If you're working with a small bathroom space, perhaps with sloping ceilings and one or more recessed areas, you are certainly not alone. Modestly proportioned bathrooms are a fact of life in the UK; from Edwardian townhouses, through to modern new-builds, it's rare for builders to give us acres of space to play with.
That corner, or L-shaped area you are puzzling over, need not be awkward: in fact, with the right items - from WCs, through to neat storage options, you can actually use it to your advantage.
To illustrate this, we'll demonstrate how your choice of individual pieces can help you really make the most of a compact space.
A few handy strategies can really make a difference when it comes to small bathrooms. Simply by removing any window coverings for instance, the influx of natural light is maximised, giving a lighter, airier feel to the room. Likewise, a mirror placed in such a way as to catch the light from the window, or from artificial light sources, can serve to give the impression of greater space.
Colour is important, too. If there is too much going on in the room, the effect might be overly busy. Some of the best results in smaller bathrooms - both traditional and modern - are achieved by keeping it light and keeping it simple
You'll likely have your wish list of furniture and suite items to include within the room; so the aim is one of meeting those requirements without it feeling too full or cluttered.
Far from being a dead space, here are some effective ways in which corners can be the perfect spot to position key items.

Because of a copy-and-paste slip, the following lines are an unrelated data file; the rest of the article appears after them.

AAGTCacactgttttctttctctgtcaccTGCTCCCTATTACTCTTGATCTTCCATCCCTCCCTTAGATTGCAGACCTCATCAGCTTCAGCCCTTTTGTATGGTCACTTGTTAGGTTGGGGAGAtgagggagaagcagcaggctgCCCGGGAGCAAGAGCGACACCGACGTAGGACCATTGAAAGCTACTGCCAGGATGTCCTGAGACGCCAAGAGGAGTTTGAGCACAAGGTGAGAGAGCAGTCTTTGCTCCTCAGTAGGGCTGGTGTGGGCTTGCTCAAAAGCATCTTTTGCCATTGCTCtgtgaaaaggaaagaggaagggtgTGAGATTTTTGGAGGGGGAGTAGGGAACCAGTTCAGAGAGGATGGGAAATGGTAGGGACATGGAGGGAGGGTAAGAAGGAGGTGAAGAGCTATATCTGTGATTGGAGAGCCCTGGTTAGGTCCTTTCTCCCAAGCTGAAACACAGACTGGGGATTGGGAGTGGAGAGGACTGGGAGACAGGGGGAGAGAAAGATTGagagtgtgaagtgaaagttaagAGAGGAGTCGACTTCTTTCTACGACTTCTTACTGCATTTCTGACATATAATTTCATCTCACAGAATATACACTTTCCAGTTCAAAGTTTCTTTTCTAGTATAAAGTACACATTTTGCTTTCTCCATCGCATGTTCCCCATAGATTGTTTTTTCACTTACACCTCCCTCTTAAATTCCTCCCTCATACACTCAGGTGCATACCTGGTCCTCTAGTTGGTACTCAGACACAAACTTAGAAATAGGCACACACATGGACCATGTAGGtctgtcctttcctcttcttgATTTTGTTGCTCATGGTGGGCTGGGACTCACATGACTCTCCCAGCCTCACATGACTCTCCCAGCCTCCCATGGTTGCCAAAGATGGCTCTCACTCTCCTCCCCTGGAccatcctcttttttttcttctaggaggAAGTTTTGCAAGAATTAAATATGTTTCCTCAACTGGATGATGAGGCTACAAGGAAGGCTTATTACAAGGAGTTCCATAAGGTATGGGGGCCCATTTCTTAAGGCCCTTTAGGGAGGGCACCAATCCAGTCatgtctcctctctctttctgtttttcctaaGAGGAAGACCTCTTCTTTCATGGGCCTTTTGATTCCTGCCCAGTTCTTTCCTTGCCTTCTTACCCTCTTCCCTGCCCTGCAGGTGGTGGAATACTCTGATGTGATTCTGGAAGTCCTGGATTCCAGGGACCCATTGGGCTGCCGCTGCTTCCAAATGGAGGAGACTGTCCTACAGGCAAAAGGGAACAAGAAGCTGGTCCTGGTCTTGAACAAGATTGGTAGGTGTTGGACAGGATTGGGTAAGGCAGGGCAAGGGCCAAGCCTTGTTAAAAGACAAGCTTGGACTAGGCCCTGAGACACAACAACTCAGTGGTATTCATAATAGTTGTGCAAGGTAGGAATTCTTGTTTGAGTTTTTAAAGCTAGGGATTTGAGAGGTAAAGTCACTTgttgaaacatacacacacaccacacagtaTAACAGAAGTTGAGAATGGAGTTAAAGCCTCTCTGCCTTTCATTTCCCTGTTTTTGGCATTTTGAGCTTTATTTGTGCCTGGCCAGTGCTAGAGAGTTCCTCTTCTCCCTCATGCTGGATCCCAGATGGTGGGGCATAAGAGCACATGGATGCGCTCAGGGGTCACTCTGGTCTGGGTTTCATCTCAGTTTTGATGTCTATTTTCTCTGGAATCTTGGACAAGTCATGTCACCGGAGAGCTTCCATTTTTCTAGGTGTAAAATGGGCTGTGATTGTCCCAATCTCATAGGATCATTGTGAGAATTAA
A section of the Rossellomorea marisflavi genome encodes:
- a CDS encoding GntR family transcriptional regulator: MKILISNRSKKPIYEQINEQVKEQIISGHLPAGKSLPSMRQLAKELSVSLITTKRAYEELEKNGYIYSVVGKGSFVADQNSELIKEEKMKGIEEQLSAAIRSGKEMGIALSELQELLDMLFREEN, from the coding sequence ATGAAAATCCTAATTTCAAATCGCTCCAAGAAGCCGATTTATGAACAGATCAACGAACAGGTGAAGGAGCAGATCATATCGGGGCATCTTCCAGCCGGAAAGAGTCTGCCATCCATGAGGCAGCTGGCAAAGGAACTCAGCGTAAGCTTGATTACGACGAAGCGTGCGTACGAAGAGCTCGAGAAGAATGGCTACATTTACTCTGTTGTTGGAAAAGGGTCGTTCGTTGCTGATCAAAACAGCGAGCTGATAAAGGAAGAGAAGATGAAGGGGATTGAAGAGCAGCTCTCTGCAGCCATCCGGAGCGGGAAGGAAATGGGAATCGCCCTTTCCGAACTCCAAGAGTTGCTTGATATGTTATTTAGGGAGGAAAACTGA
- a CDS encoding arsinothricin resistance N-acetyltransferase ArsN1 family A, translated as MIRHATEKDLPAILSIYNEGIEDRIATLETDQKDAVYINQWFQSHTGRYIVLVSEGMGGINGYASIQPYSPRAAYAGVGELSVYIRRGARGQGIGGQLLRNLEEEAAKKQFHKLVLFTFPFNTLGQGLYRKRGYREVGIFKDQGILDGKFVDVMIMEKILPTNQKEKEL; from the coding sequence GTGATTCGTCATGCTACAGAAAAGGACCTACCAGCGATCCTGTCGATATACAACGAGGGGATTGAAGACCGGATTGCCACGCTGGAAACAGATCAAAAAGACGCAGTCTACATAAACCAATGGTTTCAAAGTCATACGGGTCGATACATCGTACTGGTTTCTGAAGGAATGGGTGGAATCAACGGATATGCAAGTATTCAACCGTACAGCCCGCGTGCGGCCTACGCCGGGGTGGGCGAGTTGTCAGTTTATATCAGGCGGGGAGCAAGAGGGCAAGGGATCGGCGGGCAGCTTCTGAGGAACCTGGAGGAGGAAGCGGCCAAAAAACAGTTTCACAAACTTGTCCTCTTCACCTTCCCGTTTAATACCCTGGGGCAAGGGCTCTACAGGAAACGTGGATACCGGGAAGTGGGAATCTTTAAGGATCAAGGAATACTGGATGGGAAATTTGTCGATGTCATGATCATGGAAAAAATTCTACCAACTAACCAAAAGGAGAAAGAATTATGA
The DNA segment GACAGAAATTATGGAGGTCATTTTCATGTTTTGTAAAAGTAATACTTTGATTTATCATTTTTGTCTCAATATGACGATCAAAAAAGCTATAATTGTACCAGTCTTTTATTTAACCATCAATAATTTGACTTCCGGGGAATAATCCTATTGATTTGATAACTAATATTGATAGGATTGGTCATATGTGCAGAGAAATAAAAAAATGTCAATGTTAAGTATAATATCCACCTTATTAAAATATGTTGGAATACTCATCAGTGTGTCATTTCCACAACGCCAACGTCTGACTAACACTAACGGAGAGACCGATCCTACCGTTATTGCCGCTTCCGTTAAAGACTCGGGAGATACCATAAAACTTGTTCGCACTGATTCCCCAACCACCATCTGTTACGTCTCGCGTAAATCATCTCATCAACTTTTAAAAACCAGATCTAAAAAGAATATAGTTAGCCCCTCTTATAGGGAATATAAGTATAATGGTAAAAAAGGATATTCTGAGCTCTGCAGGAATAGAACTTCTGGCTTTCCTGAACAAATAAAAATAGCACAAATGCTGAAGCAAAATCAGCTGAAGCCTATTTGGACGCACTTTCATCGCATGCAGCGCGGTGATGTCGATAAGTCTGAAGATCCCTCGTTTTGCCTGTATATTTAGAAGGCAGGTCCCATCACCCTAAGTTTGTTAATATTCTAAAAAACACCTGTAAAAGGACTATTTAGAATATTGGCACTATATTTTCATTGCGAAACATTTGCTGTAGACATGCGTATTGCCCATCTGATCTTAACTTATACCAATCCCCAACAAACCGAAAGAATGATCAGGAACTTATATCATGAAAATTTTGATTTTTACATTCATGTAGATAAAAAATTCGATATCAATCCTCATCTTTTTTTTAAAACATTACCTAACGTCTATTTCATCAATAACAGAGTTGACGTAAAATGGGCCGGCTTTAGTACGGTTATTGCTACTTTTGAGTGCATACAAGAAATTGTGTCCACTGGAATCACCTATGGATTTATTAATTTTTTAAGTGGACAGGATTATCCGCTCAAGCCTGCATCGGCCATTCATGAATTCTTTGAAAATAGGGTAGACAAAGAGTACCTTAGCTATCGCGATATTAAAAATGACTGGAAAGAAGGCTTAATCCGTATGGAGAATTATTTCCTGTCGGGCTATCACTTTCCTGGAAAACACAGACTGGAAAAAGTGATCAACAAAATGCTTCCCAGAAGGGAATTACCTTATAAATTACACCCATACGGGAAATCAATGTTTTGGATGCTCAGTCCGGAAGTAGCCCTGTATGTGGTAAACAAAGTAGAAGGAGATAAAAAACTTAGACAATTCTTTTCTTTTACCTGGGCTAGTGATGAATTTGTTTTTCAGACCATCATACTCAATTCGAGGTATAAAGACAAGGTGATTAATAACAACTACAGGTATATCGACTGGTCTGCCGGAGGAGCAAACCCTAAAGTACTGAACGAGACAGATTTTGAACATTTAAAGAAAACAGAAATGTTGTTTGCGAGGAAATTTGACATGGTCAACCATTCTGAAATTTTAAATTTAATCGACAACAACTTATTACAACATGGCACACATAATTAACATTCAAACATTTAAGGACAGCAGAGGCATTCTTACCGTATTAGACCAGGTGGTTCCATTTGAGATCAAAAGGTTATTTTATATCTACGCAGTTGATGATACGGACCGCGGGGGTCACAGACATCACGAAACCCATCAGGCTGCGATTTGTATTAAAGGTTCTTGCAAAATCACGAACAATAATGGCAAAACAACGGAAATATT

In terms of size, your bath is likely to be the most dominant item in the room. A corner is therefore often the most natural home for it, opening up the centre section of the bathroom, and allowing traffic to flow freely.
While a long, narrow bath can work perfectly, it's not your only option - especially if your aim is to create a luxurious ambiance with the tub as a focal point. If it's going to be difficult to accommodate a freestanding slipper bath, a similar effect might be achievable with a corner bath, such as the iflo Strasbourg. This type of design combines practicality with a hint of opulence; two straight edges allow the unit to sit flush with the walls in a corner setting, while the curvaceous, oval styling adds a lavish touch to the room.
If possible, you want a separate shower enclosure - and you want to tuck it unobtrusively into the corner without it eating into the body of the room.
If this is your plan, an offset quadrant enclosure could be the best way forward. Here, two straight edges sit flush with the walls, while a rounded outer edge cuts the corner, limiting the amount of floorspace required for the enclosure. With iflo’s Alamere enclosure, for example, you can match this with a sliding door to save extra space where a hinged door might otherwise impact on other bathroom furniture.
Where a corner or recess is not large enough for a bath or shower, it can still be put to work to house other essential items. The toilet is one such option.
If your basin is going to protrude out from an alcove, you can soften the effect with a sleek, rounded basin, available from within the iflo Kamira range. Alternatively, an angular, shallow trough basin can deliver a chic look when positioned adjacent to a wall.
Floating fixtures can also deliver a clean, streamlined effect in a recessed area. For one thing, having a gap between the floor and the bottom of a vanity unit frees up wall space, helping the bathroom to appear larger.
Here, you can think of a corner as an opportunity rather than a challenge. For instance, could that quirky gap caused by a protruding wall be filled by a slimline 'tallboy' unit?
You need somewhere to tuck away your essentials, but at the same time, you don't want to overwhelm the room with too many units. The presence of multiple corners and recesses might also mean that you have very precise requirements in terms of unit dimensions.
For all of these situations, modular furniture can be your best friend. The big benefit is flexibility; in terms of finish, width, depth, and cabinet type, matching your unit with your precise needs becomes easy.